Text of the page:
103. Jake Luft Posted: October 31, 2006 at 03:53 PM (#2228736)
Judging by this metric it doesn't seem that carrying Brian Anderson's bat was worth it for the White Sox.
   104. Foghorn Leghorn Posted: October 31, 2006 at 09:01 PM (#2229111)
We'll actually have an article concerning the MVP and combining offense and defense.
   105. semajllibfonaf Posted: November 01, 2006 at 12:32 AM (#2229258)
I'm very happy that people are doing defensive stat evaluations that have a clear degree of legitimancy. Still, and probably always, the variables in evaluating defense are far, far greater than in using a numbers-only approach to any other part of the game since they are the least in control of the player himself.
When the numbers confirm the obvious, they are interesting but, of course, not very useful. When they go against our observation, they provide the tools to examine our beliefs, positive or negative, about a player's abilities (and in a seasonal context this is obviously more problematic). However, when we look at the stats and comb through the plays themselves, defensive ability as judged by stats alone simply doesn't satisfy me as a fan: after considering their argument and seeing nothing on the playing field to confirm them I feel safe in assuming that the variables have not been tamed.

For me, and I really wish more fans would say this, the usefulness of stat analysis is whether it increases my enjoyment of the game by increasing my understanding of the abilities of the BEST players. I do not give a flying f--- about salaries, frankly, and I am only moderately interested in any debate over the average, much replacement-level, player. I want to enjoy the play of the human beings engaged in this wonderfully empty activity, and watch the long saga that is baseball unfold.
I want to be in the audience and enjoy the story (and knowing some of the backstage work and the gossip adds a bit of zest, generally). When stats help me appreciate the game, they are wonderful. When they become the be-all & end-all in any "baseball" discussion, they are as dull as the worst SI "sportswriter" bu--sh--.
   106. WSPanic Posted: November 04, 2006 at 08:08 PM (#2231594)
Just curious if there's an overall "outfielders" list that would include players who did not qualify at one position. I'd be intersted to see how David DeJesus ranks. He had 545 innings in LF and 480 in CF.
   107. Chris Dial Posted: November 06, 2006 at 03:00 AM (#2232067)
WSPanic,
I have sent the entire defensive sheet to Dan, and hopefuly he'll be posting it before too long. I apologize for the delay.
   108. Tom Cervo, backup catcher Posted: November 06, 2006 at 04:33 AM (#2232072)
I had DeJesus as +4 in LF and +5 in CF. I hope the Royals move him back to CF, he's wasted in LF and if he can stay healthy he'll be one of the best players in the game next year, IMO.
   109. Ron Johnson Posted: November 21, 2006 at 02:58 PM (#2242837)
BBRef has him as being out there for a third of an inning, it must've been a gag or something. Last play of the season one year, or something?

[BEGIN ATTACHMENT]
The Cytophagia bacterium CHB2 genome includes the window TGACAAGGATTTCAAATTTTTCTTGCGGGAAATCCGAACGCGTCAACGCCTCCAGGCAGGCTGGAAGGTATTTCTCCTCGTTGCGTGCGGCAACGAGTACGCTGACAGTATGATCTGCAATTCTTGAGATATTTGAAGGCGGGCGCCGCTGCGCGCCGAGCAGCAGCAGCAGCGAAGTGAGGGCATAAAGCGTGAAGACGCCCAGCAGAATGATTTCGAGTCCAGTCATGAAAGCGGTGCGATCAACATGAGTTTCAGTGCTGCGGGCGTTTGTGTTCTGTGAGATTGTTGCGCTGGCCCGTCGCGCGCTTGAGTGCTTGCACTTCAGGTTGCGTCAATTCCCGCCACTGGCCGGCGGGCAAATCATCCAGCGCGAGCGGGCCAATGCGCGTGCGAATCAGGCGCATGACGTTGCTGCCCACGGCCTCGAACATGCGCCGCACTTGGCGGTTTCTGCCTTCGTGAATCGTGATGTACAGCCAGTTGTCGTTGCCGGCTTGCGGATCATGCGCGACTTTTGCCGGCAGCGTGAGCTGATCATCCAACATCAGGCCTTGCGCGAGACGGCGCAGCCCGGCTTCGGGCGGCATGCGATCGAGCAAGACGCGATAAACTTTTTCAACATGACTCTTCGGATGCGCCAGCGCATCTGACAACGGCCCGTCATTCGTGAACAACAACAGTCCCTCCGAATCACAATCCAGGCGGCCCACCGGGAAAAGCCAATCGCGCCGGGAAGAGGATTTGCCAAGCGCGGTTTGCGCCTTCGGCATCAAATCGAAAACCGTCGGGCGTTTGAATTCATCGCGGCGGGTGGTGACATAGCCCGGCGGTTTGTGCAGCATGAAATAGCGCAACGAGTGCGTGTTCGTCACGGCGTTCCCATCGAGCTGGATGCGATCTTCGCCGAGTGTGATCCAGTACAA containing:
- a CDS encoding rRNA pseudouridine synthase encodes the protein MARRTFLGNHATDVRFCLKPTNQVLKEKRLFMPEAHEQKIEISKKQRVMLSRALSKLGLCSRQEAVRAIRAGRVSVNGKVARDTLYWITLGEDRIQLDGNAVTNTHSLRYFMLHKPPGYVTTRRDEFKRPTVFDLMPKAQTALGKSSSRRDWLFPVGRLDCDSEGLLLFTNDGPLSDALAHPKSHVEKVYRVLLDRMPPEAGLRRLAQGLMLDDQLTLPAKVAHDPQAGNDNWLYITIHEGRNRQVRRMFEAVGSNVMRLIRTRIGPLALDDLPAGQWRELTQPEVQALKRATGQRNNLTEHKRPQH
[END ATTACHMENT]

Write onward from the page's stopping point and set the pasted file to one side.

Five man infield with Erstad (the CF) making an infield play. So Mo was listed as the CF because a putout 5-8 (or whatever) didn't make a heck of a lot of sense. Mo never actually played out in CF.
   110. Mike Emeigh Posted: November 21, 2006 at 04:00 PM (#2242860)
Five man infield with Erstad (the CF) making an infield play. So Mo was listed as the CF because a putout 5-8 (or whatever) didn't make a heck of a lot of sense.


Ron's correct that it was a five-man infield (something that Scioscia loves to do). However, it wouldn't have been a position change unless Erstad actually went to play at 1B, with Vaughn moving off the bag. That's certainly possible, with Erstad being left-handed and Vaughn right-handed. Retrosheet, FWIW, doesn't show Vaughn with any OF games in that season (2000). I'd have to look up the event files for Anaheim to see if there's a comment in the file.

You can most certainly have a putout go 5-8 (or whatever) under these circumstances. If Erstad comes in to play a "rover" position in the middle of the diamond, with the regular infielders staying put, he's still considered the center fielder under the rules, and if he were to cover 2B on a force play fielded by the 3B, the play *would* go 5-8 in the box score.

-- MWE
   111. DL from MN Posted: November 21, 2006 at 04:16 PM (#2242866)
"Torii Hunter dropped significantly the last two months - was he injured?"

Yes he was, he had a stress fracture in his foot and clearly lost some speed after he came off the DL.
   112. AROM Posted: November 21, 2006 at 04:42 PM (#2242893)
I vaguely remember Erstad coming in for 5 man infields. Not with Vaughn at 1st, but with Speizio.

Erstad came in, got his old 1B glove out, and Sandfrog played somewhere in the middle of the diamond.
Page 2 of 2 pages  < 1 2

You must be Registered and Logged In to post comments.

 

 

<< Back to main

BBTF Partner

Support BBTF

donate

Thanks to
Sebastian
for his generous support.

Bookmarks

You must be logged in to view your Bookmarks.

Syndicate

Page rendered in 0.4142 seconds
68 querie(s) executed